A member from the United Arab Emirates' Skydive Dubai parachute team broke the world record on Saturday after landing the world's smallest parachute jump.
His parachute was measured around 3.2 square meters, while standard sized parachutes are mainly between 7.43 and 18.58 square metres.
The larger the parachute is, the steadier and safer the jumper will be, as more air resistance is generated in the process, experts say.
On Saturday, 35-year-old Ernesto Gainza leaped off from 4,200 metres in the air, completing a required set of routines within four minutes before landing successfully at a designated spot.
He set the Guinness World Record for the smallest parachute jump with the aim to set new limits for human flight.
"Normally, if I open my eyes, concentrate, I go straight to my next step. But it was the first time that I said, out loud, 'thanks God, for I have a full-inflated parachute in my function,'" said the world record maker after his jump.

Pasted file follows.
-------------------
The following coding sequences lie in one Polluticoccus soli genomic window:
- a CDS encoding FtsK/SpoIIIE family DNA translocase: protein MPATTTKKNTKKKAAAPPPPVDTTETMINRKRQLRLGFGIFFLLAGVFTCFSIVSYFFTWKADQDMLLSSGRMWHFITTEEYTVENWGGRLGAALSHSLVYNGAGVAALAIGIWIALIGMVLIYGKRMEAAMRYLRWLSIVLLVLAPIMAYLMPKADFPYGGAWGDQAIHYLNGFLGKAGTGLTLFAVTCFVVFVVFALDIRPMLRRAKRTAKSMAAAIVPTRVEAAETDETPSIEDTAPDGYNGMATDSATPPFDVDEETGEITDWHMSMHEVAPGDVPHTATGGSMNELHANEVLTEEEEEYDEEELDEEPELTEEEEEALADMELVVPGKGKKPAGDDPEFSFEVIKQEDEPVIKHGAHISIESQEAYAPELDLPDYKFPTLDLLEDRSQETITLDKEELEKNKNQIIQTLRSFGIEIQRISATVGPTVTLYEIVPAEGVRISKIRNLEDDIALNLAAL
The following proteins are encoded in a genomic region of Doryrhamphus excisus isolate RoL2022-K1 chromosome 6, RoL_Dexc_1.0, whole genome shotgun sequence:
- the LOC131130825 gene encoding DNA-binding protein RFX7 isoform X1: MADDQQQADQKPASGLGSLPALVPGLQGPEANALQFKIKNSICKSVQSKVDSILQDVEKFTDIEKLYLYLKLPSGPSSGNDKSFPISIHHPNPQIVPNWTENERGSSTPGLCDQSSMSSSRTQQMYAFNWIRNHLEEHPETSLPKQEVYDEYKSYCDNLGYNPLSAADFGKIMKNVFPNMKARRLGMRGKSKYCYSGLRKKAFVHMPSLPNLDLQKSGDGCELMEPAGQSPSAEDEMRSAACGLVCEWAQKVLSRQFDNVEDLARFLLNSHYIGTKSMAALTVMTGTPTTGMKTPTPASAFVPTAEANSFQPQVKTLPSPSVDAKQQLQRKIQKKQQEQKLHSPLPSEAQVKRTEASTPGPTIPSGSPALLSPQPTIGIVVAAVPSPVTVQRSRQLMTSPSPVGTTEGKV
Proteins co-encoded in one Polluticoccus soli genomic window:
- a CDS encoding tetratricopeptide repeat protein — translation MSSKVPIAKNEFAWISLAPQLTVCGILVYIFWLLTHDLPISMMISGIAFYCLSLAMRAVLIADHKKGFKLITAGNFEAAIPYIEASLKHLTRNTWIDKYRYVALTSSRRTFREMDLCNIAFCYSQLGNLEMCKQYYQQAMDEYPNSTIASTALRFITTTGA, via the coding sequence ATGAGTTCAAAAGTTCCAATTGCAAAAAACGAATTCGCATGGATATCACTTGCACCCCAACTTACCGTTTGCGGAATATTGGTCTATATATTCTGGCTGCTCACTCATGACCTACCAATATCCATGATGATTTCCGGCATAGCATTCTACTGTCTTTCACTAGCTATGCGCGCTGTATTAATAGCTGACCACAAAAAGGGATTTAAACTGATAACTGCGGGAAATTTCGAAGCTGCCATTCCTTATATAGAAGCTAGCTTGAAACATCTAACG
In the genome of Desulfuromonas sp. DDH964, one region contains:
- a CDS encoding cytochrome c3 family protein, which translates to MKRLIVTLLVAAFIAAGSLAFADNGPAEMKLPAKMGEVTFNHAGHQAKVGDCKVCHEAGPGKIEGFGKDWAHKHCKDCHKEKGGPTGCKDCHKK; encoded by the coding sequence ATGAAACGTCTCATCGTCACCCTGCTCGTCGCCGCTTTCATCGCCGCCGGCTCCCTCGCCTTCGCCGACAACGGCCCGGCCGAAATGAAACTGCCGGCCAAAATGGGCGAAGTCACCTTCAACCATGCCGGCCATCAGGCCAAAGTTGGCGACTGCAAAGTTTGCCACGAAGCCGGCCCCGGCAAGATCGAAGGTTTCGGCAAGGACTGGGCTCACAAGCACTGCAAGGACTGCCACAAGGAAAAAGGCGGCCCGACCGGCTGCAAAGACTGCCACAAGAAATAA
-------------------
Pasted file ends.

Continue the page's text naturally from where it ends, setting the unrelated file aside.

"I think it's amazing with the weather conditions and the really strong winds, and they waited all day. And we weren't sure, actually, if he was actually going to try, but it was very smooth, and really, it was pretty amazing," said Mariam Bennani, a spectator.
The former unofficial record for the smallest parachute landed was held by Luigi Cani with a 3.4 square metre parachute on Jan 1, 2008.